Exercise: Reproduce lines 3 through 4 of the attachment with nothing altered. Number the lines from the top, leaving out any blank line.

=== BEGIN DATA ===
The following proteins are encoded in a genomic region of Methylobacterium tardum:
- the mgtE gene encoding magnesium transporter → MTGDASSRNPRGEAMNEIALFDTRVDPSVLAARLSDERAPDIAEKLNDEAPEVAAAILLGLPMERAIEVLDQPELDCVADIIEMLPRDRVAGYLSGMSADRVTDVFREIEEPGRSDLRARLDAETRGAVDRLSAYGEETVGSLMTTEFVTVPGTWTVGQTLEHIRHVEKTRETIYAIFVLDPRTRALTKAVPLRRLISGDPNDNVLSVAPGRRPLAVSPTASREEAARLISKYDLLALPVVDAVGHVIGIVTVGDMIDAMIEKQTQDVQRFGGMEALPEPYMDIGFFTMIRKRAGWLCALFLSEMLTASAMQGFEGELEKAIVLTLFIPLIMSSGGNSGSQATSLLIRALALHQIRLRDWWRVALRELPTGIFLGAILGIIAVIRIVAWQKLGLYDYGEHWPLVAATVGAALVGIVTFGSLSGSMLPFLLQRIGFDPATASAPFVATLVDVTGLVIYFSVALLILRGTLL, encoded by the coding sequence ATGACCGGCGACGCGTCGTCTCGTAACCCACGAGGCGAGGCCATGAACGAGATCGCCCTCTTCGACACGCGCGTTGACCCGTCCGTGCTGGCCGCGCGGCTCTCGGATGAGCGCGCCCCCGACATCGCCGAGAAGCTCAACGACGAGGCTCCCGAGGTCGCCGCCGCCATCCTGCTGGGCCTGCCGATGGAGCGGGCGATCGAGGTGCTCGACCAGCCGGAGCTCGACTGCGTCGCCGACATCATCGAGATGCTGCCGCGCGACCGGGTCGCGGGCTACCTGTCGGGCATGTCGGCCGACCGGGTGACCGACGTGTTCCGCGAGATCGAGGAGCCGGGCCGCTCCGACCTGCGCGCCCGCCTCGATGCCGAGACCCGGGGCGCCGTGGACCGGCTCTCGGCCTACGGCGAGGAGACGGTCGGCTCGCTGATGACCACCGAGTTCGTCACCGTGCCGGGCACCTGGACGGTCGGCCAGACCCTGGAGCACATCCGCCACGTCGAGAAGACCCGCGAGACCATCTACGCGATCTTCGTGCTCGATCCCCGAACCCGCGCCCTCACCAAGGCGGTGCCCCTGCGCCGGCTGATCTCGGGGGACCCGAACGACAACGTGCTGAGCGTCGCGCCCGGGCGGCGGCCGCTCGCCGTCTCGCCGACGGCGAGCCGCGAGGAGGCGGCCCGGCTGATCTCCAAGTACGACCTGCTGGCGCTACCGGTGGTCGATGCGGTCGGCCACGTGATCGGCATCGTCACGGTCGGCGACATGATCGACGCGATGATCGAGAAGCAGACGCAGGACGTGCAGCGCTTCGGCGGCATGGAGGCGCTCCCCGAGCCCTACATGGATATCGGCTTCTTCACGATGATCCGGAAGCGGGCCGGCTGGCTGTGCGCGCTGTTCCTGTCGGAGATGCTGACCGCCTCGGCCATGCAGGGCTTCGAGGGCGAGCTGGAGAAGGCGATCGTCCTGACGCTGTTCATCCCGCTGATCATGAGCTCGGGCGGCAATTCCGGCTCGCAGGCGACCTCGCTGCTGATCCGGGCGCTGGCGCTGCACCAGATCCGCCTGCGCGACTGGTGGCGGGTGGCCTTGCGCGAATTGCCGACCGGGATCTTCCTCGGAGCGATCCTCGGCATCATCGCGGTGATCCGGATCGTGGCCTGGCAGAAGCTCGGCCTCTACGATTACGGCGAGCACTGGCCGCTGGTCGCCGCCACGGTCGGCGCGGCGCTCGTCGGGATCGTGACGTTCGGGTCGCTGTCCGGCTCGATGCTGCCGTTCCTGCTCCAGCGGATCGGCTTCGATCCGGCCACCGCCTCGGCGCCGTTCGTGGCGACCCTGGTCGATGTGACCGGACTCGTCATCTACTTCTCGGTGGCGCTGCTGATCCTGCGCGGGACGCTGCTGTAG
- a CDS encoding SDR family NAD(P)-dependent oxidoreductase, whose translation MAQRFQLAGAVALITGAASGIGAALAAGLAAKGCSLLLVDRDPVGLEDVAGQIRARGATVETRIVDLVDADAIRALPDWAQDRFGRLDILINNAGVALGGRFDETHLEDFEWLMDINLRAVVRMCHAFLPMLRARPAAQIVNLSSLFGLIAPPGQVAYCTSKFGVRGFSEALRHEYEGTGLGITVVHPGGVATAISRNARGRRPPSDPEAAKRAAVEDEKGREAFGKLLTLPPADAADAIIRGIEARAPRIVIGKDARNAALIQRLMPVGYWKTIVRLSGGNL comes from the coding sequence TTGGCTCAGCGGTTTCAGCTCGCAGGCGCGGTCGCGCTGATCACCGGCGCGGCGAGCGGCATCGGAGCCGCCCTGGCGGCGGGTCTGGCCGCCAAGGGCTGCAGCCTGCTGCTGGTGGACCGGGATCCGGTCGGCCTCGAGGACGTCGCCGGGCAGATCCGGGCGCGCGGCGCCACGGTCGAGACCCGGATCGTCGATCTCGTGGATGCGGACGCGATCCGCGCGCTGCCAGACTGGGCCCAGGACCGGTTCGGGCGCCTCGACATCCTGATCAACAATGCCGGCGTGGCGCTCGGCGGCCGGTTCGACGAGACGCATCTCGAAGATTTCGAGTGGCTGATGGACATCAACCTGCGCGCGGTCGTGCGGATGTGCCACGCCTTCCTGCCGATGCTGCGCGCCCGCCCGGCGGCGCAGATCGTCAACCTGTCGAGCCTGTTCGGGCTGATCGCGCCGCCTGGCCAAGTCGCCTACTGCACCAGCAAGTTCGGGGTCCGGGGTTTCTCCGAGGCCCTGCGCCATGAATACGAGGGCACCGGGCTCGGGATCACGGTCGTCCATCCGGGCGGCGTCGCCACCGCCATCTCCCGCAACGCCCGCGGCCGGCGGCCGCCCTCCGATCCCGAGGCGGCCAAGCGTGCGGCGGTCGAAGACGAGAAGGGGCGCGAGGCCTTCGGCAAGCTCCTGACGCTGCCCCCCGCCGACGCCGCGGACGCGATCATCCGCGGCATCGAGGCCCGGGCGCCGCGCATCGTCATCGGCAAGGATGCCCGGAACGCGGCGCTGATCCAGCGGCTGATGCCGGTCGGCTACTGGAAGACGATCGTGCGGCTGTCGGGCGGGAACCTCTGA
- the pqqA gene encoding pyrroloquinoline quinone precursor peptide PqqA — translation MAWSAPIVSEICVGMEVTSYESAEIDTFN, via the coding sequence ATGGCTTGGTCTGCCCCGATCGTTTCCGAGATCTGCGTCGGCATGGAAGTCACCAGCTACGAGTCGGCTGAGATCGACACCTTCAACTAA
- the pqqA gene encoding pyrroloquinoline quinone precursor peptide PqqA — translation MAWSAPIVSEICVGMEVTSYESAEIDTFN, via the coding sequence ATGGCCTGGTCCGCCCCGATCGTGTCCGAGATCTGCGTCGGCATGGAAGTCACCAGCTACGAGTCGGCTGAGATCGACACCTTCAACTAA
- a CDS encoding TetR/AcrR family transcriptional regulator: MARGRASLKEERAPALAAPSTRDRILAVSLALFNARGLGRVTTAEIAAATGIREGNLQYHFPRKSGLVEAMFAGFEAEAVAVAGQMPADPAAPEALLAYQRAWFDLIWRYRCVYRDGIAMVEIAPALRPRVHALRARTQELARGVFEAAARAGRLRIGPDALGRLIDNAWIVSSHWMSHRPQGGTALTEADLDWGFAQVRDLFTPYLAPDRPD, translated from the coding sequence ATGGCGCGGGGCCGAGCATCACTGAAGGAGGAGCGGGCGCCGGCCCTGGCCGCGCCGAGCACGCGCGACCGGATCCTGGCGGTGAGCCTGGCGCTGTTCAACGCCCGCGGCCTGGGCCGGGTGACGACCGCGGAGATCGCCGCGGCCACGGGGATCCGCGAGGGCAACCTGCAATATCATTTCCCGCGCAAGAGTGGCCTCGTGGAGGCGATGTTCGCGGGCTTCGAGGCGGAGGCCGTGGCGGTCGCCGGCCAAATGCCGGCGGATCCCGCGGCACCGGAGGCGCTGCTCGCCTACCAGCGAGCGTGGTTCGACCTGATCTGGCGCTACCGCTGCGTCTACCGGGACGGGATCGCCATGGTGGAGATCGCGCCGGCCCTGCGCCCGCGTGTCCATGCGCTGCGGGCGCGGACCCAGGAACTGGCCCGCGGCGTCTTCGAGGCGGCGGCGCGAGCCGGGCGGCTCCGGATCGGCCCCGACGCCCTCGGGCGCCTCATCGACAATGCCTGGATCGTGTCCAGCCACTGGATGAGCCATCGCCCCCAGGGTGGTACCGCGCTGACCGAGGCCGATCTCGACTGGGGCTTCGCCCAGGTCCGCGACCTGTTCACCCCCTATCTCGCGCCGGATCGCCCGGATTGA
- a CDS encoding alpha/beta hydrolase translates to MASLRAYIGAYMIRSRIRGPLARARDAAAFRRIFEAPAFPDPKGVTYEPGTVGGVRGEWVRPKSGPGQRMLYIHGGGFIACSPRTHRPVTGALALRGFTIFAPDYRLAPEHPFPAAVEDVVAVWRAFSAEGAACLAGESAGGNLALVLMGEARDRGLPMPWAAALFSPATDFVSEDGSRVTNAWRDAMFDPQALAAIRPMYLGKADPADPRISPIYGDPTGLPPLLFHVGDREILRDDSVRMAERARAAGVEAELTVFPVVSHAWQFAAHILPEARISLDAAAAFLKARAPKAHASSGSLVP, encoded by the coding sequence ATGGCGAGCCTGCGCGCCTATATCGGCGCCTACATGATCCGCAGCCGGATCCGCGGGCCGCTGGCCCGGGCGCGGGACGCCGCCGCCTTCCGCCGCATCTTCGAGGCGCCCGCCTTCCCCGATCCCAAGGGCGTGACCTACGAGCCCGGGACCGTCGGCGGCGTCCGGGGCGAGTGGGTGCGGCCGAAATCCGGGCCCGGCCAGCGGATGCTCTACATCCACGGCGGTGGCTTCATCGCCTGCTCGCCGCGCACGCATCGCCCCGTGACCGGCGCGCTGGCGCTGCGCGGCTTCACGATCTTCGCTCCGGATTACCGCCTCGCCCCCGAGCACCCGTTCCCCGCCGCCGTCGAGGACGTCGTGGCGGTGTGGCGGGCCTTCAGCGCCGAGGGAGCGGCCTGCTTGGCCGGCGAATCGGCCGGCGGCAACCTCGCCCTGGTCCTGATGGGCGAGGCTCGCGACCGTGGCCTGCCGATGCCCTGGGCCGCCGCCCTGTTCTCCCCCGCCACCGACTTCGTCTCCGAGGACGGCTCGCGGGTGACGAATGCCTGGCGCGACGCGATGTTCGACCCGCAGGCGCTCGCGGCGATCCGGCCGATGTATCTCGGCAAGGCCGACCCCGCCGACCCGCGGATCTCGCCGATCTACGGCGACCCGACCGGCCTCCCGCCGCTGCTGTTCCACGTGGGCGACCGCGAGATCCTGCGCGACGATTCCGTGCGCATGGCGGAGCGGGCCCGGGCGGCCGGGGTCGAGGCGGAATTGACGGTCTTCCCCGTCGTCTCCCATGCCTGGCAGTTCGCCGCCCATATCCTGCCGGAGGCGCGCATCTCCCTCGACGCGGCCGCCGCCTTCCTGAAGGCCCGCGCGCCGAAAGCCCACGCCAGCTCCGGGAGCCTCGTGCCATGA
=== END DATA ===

- a CDS encoding SDR family NAD(P)-dependent oxidoreductase, whose translation MAQRFQLAGAVALITGAASGIGAALAAGLAAKGCSLLLVDRDPVGLEDVAGQIRARGATVETRIVDLVDADAIRALPDWAQDRFGRLDILINNAGVALGGRFDETHLEDFEWLMDINLRAVVRMCHAFLPMLRARPAAQIVNLSSLFGLIAPPGQVAYCTSKFGVRGFSEALRHEYEGTGLGITVVHPGGVATAISRNARGRRPPSDPEAAKRAAVEDEKGREAFGKLLTLPPADAADAIIRGIEARAPRIVIGKDARNAALIQRLMPVGYWKTIVRLSGGNL comes from the coding sequence TTGGCTCAGCGGTTTCAGCTCGCAGGCGCGGTCGCGCTGATCACCGGCGCGGCGAGCGGCATCGGAGCCGCCCTGGCGGCGGGTCTGGCCGCCAAGGGCTGCAGCCTGCTGCTGGTGGACCGGGATCCGGTCGGCCTCGAGGACGTCGCCGGGCAGATCCGGGCGCGCGGCGCCACGGTCGAGACCCGGATCGTCGATCTCGTGGATGCGGACGCGATCCGCGCGCTGCCAGACTGGGCCCAGGACCGGTTCGGGCGCCTCGACATCCTGATCAACAATGCCGGCGTGGCGCTCGGCGGCCGGTTCGACGAGACGCATCTCGAAGATTTCGAGTGGCTGATGGACATCAACCTGCGCGCGGTCGTGCGGATGTGCCACGCCTTCCTGCCGATGCTGCGCGCCCGCCCGGCGGCGCAGATCGTCAACCTGTCGAGCCTGTTCGGGCTGATCGCGCCGCCTGGCCAAGTCGCCTACTGCACCAGCAAGTTCGGGGTCCGGGGTTTCTCCGAGGCCCTGCGCCATGAATACGAGGGCACCGGGCTCGGGATCACGGTCGTCCATCCGGGCGGCGTCGCCACCGCCATCTCCCGCAACGCCCGCGGCCGGCGGCCGCCCTCCGATCCCGAGGCGGCCAAGCGTGCGGCGGTCGAAGACGAGAAGGGGCGCGAGGCCTTCGGCAAGCTCCTGACGCTGCCCCCCGCCGACGCCGCGGACGCGATCATCCGCGGCATCGAGGCCCGGGCGCCGCGCATCGTCATCGGCAAGGATGCCCGGAACGCGGCGCTGATCCAGCGGCTGATGCCGGTCGGCTACTGGAAGACGATCGTGCGGCTGTCGGGCGGGAACCTCTGA
- the pqqA gene encoding pyrroloquinoline quinone precursor peptide PqqA — translation MAWSAPIVSEICVGMEVTSYESAEIDTFN, via the coding sequence ATGGCTTGGTCTGCCCCGATCGTTTCCGAGATCTGCGTCGGCATGGAAGTCACCAGCTACGAGTCGGCTGAGATCGACACCTTCAACTAA